What do teachers think about how faith should inform learning?
You have probably read books, attended workshops, or explored online resources intended to tell teachers what teaching Christianly can look like. These resources can be helpful but have you ever wondered how classroom teachers themselves think their faith should inform their teaching?
I became curious about this question while pursuing a doctorate late in my teaching career. Having been a classroom teacher in Christian schools for decades, I knew what teachers were being told about integrating faith and learning. However, I began wondering to what degree we teachers bought into the message. I didn’t question our desire for our classrooms to be places of blessing to our students, but I was troubled by the angst we sometimes felt about how to implement faith-informed teaching. For example, a colleague who was a skilled math teacher once remarked to me that he knew he was supposed to be integrating faith and learning but wasn’t sure how to do so without saying the same corny thing too many times.
Resources to help teachers with my colleague’s concern have improved since that time—Curriculum Trak’s Faith-Learning Integration component is an excellent example—but many teachers do not have access to them. Even when teachers do have access, the availability of great resources still doesn’t tell us what the teachers are thinking about how faith should influence their teaching.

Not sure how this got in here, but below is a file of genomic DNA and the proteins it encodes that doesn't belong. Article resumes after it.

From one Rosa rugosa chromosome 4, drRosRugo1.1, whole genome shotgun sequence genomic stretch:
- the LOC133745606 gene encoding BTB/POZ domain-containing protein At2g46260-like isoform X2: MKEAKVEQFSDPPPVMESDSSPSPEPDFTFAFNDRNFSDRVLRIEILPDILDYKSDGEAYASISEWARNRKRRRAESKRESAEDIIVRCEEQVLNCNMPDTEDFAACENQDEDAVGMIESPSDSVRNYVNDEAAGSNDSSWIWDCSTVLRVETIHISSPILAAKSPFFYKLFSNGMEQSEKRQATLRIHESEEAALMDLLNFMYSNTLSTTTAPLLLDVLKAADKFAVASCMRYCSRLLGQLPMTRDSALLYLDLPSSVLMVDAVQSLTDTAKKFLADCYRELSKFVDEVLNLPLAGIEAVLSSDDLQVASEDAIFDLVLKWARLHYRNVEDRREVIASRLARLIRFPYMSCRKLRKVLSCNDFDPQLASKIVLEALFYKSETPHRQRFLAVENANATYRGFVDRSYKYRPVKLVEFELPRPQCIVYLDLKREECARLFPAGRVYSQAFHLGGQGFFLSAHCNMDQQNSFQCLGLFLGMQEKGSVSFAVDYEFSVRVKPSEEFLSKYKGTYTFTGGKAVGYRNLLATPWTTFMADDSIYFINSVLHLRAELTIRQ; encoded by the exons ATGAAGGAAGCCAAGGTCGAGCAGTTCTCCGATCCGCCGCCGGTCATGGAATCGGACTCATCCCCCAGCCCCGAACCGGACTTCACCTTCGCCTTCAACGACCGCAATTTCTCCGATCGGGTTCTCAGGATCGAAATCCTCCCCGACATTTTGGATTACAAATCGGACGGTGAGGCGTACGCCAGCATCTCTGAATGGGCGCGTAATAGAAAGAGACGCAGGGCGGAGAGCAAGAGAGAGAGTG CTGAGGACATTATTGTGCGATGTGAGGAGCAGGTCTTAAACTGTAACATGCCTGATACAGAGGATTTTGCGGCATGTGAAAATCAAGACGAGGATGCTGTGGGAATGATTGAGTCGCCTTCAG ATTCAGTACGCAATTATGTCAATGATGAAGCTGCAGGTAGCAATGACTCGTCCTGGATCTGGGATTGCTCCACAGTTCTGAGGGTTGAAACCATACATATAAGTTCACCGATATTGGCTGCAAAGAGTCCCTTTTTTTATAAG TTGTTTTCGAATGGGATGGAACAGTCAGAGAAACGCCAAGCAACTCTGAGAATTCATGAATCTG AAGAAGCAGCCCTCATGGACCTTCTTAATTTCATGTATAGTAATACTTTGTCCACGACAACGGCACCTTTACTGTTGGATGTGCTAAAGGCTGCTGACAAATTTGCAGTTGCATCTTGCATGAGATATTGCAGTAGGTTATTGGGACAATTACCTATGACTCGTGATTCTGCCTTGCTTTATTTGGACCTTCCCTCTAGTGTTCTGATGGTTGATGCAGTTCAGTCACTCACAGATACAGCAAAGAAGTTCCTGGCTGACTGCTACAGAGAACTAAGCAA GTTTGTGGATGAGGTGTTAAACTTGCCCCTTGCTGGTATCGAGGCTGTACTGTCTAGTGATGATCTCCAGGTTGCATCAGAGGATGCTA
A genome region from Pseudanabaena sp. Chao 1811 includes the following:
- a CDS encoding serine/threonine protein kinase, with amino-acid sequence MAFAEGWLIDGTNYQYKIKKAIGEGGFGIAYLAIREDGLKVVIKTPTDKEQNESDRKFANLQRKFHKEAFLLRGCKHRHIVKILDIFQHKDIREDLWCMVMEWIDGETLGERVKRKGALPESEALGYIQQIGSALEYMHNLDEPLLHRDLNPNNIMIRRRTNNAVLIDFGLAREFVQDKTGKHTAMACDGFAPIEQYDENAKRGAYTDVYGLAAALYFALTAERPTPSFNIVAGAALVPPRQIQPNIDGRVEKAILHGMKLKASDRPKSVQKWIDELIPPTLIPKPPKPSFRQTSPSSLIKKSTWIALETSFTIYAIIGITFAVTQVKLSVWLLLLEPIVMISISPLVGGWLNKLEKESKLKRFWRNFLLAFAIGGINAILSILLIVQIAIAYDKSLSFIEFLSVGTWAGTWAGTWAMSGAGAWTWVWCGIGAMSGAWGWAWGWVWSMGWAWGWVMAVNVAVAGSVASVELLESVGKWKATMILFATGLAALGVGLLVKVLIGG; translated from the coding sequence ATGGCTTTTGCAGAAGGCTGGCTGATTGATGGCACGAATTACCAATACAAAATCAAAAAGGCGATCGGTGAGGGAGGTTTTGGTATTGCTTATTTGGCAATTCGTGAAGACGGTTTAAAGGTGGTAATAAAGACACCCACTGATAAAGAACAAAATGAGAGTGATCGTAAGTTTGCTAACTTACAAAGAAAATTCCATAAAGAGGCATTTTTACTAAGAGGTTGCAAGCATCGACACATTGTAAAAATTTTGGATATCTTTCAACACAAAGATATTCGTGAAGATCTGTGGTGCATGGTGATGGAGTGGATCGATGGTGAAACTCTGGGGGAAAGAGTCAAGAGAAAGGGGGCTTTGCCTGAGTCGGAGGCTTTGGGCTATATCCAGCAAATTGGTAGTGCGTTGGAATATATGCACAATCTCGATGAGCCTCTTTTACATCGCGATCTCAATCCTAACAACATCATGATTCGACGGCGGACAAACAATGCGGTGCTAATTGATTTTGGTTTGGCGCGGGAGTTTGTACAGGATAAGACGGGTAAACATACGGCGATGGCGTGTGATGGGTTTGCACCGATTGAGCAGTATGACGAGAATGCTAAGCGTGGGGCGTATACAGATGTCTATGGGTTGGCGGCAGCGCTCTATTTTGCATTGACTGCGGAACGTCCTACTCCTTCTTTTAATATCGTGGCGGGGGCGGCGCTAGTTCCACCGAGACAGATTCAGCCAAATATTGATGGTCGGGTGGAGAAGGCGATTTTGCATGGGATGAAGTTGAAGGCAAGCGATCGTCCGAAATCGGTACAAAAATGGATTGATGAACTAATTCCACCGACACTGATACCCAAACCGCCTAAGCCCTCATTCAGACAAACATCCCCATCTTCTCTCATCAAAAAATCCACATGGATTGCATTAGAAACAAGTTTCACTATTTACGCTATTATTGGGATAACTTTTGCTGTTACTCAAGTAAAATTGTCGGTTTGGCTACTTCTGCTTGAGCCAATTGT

I was surprised that although the modern Christian school movement has been around since shortly after World War 2, I could find only one large faith-and-learning study of K-12 teachers in Christian schools. (By large, I mean research that gathered data from roughly 1000 teachers or more.) There were plenty of valuable smaller studies, but large studies are especially useful for confirming patterns.
With the assistance of the Association of Christian Schools International (ACSI), I gathered survey responses from 1059 ACSI-certified teachers: about half with an elementary teaching certificate (grades K-6) and half with a secondary certificate (grades 7-12). The survey contained two sets of statements to which teachers ranked their agreement on a 1-5 scale (1 = strongly disagree; 5 = strongly agree). The first set of statements was about faith’s influence on what students are taught, such as, “My Christian faith influences my choice of content in the courses I teach.” The second set of statements concerned how students are taught, such as, “My Christian faith influences my choice of instructional strategies.” In addition to these numerical rankings, several of the statements in each section were followed by an invitation for the teacher to give an open response: “Would you like to give an example for the previous item?”
The rest of this blog and the next (Part 2) will unpack interesting insights that emerged from teachers’ responses. For those with access to the journal, an extensive discussion of this research was published in two papers in the International Journal of Christianity and Education.